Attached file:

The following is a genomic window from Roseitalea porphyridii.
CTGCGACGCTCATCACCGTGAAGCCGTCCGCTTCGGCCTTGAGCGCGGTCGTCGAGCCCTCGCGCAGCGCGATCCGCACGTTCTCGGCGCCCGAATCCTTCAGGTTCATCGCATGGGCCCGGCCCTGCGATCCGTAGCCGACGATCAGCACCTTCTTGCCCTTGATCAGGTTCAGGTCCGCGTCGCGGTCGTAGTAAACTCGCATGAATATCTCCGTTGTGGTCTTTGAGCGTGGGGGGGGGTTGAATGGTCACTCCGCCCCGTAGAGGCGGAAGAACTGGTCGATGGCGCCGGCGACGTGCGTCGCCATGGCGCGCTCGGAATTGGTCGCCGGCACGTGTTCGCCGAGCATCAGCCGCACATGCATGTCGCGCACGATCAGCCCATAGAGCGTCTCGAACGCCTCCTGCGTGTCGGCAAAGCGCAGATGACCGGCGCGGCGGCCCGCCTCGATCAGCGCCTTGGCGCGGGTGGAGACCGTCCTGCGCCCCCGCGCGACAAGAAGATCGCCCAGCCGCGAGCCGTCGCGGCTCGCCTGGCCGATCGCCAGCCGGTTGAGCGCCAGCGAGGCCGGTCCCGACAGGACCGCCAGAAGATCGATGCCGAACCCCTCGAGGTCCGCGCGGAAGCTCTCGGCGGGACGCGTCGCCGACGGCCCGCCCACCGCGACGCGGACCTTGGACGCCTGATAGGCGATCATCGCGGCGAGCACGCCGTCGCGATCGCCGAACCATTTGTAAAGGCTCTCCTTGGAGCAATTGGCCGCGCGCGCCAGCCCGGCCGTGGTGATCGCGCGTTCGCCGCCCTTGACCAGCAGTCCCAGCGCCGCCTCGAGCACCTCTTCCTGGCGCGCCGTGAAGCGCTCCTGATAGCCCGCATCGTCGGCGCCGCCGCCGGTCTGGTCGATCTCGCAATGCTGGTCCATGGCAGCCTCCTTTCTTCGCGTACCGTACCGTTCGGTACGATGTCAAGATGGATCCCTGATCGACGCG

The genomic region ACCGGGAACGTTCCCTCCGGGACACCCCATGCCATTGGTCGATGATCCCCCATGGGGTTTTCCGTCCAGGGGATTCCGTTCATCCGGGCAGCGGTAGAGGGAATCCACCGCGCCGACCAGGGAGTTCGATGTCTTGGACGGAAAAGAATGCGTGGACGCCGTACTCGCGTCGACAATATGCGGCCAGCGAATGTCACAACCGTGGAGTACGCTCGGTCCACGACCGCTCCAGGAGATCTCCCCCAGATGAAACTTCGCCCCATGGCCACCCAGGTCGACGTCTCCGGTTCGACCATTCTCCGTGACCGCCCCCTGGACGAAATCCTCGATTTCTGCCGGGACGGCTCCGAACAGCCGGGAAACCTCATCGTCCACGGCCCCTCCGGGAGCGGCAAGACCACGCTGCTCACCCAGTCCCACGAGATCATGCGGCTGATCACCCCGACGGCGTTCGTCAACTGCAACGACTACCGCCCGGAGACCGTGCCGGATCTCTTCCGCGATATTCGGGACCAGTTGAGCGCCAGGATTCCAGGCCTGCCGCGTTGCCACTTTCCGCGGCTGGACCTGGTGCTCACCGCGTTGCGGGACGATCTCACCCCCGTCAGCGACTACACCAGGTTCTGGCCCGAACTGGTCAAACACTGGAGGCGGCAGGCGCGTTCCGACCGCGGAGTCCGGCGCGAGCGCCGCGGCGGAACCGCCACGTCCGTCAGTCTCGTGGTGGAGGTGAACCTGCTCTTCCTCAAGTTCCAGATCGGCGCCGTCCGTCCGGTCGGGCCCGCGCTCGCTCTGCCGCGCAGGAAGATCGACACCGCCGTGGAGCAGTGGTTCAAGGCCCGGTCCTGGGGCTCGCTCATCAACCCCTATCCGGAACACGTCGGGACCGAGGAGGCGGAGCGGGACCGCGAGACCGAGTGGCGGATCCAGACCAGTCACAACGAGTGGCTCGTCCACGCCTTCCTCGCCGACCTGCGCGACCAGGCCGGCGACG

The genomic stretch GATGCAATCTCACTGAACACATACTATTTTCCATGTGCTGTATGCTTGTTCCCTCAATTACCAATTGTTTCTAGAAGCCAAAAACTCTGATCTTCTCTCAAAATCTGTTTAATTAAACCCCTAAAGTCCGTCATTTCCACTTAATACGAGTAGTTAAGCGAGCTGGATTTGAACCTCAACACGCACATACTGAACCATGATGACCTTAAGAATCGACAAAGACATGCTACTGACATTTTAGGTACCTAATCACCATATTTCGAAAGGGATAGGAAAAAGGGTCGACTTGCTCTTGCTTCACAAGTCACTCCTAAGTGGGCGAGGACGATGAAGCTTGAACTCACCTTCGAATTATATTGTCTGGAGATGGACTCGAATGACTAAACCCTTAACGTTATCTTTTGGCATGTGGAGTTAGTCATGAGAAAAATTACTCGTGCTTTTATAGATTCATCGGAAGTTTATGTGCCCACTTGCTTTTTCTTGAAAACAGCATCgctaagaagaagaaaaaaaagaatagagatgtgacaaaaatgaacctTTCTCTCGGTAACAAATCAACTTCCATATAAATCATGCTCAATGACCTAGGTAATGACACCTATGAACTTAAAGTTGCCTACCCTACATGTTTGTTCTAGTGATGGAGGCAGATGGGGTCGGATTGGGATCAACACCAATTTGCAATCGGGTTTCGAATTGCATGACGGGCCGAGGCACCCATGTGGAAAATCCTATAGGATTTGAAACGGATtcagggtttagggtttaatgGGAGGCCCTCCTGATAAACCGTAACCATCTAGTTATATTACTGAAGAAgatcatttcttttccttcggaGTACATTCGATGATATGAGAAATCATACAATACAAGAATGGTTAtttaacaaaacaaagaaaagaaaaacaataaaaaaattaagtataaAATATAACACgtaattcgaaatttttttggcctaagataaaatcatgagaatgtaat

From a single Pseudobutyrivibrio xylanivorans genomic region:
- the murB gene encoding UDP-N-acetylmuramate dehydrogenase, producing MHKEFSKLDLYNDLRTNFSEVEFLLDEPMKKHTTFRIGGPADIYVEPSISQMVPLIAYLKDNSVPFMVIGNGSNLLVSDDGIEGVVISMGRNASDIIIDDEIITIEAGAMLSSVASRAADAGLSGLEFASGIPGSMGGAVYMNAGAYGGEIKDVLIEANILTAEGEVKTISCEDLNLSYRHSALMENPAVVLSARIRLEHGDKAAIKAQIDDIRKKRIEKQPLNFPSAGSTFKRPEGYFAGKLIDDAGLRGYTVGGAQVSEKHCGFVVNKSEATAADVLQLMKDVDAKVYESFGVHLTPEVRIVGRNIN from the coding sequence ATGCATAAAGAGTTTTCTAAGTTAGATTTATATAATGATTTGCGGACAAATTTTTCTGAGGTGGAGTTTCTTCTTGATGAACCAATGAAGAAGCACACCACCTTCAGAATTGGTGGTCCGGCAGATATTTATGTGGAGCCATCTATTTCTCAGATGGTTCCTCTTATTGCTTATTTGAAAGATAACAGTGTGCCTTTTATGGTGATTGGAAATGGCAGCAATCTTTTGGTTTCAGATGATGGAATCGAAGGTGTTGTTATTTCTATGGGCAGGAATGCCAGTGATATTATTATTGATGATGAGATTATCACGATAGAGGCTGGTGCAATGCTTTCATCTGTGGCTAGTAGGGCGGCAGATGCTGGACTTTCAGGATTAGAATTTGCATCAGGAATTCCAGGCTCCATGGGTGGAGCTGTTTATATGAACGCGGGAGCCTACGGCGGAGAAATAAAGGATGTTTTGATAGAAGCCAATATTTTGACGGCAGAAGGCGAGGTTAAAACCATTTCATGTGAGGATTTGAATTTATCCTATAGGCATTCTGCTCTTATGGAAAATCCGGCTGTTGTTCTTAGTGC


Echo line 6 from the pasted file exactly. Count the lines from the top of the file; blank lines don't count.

- the murB gene encoding UDP-N-acetylmuramate dehydrogenase, producing MHKEFSKLDLYNDLRTNFSEVEFLLDEPMKKHTTFRIGGPADIYVEPSISQMVPLIAYLKDNSVPFMVIGNGSNLLVSDDGIEGVVISMGRNASDIIIDDEIITIEAGAMLSSVASRAADAGLSGLEFASGIPGSMGGAVYMNAGAYGGEIKDVLIEANILTAEGEVKTISCEDLNLSYRHSALMENPAVVLSARIRLEHGDKAAIKAQIDDIRKKRIEKQPLNFPSAGSTFKRPEGYFAGKLIDDAGLRGYTVGGAQVSEKHCGFVVNKSEATAADVLQLMKDVDAKVYESFGVHLTPEVRIVGRNIN from the coding sequence ATGCATAAAGAGTTTTCTAAGTTAGATTTATATAATGATTTGCGGACAAATTTTTCTGAGGTGGAGTTTCTTCTTGATGAACCAATGAAGAAGCACACCACCTTCAGAATTGGTGGTCCGGCAGATATTTATGTGGAGCCATCTATTTCTCAGATGGTTCCTCTTATTGCTTATTTGAAAGATAACAGTGTGCCTTTTATGGTGATTGGAAATGGCAGCAATCTTTTGGTTTCAGATGATGGAATCGAAGGTGTTGTTATTTCTATGGGCAGGAATGCCAGTGATATTATTATTGATGATGAGATTATCACGATAGAGGCTGGTGCAATGCTTTCATCTGTGGCTAGTAGGGCGGCAGATGCTGGACTTTCAGGATTAGAATTTGCATCAGGAATTCCAGGCTCCATGGGTGGAGCTGTTTATATGAACGCGGGAGCCTACGGCGGAGAAATAAAGGATGTTTTGATAGAAGCCAATATTTTGACGGCAGAAGGCGAGGTTAAAACCATTTCATGTGAGGATTTGAATTTATCCTATAGGCATTCTGCTCTTATGGAAAATCCGGCTGTTGTTCTTAGTGC